Four, twelve-foot lanes are absolute overkill here. Not only is there is no traffic volume issue that would prompt four lanes, there is no engineering reason—besides rote adherence to a standard—to build those lanes twelve-feet wide. It is the national standards, established in the mid-20th century for the rapid replication of the auto-based development model, that prompts the extra width.

It is my contention that nine feet—ten feet at the most—would be a proper lane width here, but let’s just ponder the extra cost created by going from eleven to twelve feet. What does that one foot cost us?

Those two blocks are 760 feet long. An extra foot of lane width means 3,040 square feet (760’ x 4’) of surface. If we get a six-inch snowfall, especially one hard packed like the one we recently experienced, that will result in 1,520 cubic feet, or roughly 56 cubic yards, of snow that needs to be hauled out. With a twelve-yard truck, that’s four-and-a-half extra loads.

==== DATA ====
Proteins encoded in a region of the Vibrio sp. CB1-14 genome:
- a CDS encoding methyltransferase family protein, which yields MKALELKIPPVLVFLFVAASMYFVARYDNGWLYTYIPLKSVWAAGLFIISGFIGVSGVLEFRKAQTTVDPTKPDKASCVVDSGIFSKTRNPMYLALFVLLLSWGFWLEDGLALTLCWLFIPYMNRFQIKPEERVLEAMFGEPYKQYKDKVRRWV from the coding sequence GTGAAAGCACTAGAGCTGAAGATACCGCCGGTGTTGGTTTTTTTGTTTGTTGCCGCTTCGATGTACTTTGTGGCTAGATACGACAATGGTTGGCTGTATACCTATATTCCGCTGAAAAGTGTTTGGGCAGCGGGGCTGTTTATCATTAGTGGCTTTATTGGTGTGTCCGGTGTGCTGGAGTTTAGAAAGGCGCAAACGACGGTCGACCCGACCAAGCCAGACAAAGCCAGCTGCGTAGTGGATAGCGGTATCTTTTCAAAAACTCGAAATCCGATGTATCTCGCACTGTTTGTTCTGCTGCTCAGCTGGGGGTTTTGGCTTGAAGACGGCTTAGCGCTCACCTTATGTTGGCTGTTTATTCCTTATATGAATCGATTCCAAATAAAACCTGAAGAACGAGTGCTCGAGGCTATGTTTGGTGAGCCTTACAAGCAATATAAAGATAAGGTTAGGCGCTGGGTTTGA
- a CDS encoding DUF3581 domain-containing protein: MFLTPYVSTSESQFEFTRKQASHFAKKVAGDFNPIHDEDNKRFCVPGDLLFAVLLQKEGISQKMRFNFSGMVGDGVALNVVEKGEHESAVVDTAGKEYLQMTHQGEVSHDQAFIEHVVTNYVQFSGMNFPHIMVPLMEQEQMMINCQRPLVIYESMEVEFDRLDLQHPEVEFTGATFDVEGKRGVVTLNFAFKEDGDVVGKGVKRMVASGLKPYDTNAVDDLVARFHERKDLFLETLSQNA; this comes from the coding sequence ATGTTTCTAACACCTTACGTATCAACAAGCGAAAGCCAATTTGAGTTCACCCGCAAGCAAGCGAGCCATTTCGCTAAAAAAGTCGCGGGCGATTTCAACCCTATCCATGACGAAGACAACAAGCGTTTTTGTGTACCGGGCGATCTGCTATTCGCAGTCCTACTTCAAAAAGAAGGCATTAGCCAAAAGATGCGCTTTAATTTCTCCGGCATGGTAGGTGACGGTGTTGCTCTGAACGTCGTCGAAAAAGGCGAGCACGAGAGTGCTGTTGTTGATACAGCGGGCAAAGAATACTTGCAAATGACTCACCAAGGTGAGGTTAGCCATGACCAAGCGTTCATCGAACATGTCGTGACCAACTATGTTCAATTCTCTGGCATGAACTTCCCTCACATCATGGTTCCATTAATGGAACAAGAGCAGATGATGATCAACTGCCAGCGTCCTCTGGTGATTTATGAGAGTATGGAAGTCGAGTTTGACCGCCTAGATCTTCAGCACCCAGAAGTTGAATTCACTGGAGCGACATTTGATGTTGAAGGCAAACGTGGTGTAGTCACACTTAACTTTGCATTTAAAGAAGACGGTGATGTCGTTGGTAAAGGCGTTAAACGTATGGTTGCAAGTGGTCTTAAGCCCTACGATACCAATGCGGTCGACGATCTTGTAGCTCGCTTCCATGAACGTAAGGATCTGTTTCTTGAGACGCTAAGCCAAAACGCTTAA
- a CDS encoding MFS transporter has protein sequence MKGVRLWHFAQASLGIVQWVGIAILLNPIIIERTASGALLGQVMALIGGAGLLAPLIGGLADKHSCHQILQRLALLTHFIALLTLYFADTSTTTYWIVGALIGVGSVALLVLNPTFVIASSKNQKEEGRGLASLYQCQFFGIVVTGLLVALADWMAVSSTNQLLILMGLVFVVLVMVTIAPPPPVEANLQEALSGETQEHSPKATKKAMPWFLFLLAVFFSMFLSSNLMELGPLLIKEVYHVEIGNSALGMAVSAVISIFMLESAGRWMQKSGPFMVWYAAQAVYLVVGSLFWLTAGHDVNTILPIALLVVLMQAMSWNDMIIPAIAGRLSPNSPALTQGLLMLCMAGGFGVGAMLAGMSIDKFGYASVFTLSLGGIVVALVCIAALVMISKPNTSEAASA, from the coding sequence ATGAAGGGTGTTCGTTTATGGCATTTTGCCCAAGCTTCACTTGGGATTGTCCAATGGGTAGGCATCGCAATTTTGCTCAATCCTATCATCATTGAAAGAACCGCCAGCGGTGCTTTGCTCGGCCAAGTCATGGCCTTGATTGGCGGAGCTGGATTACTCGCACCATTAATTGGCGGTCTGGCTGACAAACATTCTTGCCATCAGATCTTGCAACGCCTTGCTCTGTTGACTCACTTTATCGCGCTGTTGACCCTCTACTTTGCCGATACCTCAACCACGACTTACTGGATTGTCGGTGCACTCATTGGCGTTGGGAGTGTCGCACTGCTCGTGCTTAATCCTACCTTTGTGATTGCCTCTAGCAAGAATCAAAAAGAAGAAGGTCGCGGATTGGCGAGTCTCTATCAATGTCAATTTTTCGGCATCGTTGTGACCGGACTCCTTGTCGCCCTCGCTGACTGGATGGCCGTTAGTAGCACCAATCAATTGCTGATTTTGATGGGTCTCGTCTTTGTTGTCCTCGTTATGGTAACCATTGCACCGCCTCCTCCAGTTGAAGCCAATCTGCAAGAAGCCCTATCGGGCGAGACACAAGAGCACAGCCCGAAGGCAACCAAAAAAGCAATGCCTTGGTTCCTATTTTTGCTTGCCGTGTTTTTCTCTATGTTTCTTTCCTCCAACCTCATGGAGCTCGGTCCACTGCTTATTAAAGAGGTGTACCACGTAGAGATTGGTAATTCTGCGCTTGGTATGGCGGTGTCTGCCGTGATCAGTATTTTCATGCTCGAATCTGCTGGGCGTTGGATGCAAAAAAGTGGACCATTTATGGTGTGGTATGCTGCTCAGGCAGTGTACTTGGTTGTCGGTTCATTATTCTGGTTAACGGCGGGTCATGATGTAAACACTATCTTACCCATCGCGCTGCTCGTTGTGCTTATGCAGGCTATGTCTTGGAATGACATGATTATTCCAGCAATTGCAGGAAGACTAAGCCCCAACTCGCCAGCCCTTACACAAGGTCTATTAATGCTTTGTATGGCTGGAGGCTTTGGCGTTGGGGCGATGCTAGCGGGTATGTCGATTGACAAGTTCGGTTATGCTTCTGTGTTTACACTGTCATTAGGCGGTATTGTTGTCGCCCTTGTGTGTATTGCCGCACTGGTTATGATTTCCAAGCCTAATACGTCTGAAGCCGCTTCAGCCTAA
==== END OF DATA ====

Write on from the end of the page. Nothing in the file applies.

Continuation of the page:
That’s between four and five extra trips that a truck loaded with snow will need to drive miles to haul snow out of the downtown. That’s an extra 30 to 60 minutes for two staff to blow and haul snow, quite often at overtime wages.

A foot of snow will double that effort. A three-inch snow will cut it in half, but we get those all the time. That means that, over the course of a winter, we are spending hours of time, hundreds of dollars, not to mention extra wear and tear on equipment, just moving an extra foot of snow. And that’s just for two blocks.